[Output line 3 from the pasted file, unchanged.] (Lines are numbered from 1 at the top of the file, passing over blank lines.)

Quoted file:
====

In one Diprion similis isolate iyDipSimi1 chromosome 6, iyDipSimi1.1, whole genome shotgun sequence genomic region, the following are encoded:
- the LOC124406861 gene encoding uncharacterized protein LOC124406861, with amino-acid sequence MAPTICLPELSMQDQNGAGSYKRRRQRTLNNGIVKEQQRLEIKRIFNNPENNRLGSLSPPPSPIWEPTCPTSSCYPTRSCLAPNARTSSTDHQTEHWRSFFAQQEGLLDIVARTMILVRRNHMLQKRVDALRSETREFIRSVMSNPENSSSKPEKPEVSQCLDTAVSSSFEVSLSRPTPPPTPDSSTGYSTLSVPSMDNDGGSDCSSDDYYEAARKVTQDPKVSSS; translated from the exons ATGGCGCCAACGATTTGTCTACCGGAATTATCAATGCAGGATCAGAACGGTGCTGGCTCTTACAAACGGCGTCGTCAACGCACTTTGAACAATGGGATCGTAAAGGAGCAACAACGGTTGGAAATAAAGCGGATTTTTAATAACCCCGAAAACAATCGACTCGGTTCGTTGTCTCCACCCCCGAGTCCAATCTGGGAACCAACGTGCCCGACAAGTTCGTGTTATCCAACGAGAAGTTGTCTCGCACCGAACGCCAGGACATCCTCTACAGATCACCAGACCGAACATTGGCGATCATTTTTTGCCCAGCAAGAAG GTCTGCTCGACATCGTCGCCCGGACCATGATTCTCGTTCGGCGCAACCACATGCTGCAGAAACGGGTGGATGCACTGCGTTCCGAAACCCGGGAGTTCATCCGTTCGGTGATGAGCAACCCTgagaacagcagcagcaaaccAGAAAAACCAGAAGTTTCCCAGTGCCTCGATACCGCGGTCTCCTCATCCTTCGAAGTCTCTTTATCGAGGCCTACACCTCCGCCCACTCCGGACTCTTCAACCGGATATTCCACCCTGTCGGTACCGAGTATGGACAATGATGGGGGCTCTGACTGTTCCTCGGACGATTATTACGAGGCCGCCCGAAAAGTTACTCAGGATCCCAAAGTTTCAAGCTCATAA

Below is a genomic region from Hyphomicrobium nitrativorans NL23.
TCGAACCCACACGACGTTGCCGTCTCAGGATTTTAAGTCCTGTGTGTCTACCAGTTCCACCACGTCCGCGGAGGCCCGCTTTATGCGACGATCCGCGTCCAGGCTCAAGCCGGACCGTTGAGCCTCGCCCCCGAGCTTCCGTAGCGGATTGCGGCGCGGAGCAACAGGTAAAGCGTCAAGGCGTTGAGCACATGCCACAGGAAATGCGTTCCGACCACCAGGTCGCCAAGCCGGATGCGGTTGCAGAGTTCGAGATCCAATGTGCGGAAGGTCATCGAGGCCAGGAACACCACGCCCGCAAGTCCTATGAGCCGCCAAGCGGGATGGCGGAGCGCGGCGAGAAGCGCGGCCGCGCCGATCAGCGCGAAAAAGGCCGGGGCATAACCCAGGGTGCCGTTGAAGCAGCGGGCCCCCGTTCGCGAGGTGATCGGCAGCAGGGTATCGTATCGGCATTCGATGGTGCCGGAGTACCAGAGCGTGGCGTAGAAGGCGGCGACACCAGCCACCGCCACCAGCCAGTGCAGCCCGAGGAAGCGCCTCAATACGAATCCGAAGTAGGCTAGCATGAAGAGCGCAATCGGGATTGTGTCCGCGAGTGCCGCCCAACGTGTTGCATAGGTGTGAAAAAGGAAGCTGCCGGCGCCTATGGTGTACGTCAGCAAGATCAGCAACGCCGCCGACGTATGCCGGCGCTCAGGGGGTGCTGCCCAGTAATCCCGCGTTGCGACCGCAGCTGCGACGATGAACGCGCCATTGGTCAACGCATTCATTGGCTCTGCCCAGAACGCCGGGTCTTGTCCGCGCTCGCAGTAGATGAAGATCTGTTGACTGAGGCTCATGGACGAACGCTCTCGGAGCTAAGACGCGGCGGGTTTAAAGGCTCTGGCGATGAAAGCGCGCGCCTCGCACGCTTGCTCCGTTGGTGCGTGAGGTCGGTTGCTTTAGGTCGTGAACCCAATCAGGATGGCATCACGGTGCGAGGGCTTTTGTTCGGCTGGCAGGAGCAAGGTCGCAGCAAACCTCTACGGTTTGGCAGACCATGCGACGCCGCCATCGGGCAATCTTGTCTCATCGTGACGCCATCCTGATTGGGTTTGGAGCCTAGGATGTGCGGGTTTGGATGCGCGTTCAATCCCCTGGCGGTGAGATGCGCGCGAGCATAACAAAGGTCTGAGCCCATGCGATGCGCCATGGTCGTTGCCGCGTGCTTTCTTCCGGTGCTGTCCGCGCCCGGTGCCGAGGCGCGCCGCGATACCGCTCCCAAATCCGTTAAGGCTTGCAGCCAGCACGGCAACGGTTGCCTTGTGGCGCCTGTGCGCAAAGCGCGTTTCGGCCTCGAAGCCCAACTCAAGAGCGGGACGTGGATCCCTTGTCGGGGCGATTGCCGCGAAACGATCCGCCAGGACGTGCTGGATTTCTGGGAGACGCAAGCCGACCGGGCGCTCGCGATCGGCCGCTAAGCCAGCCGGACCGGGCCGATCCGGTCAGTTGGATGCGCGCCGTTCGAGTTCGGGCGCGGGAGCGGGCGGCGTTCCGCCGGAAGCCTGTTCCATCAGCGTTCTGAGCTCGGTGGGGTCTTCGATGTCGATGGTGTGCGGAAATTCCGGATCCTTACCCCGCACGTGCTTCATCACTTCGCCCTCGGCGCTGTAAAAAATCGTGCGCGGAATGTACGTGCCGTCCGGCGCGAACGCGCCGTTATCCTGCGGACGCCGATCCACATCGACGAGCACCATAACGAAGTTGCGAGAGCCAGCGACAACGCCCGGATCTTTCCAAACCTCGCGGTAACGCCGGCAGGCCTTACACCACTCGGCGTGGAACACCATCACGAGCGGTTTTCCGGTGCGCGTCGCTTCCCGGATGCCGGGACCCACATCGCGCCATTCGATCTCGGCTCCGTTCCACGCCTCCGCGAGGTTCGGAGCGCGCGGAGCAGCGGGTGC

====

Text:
Below is a genomic region from Hyphomicrobium nitrativorans NL23.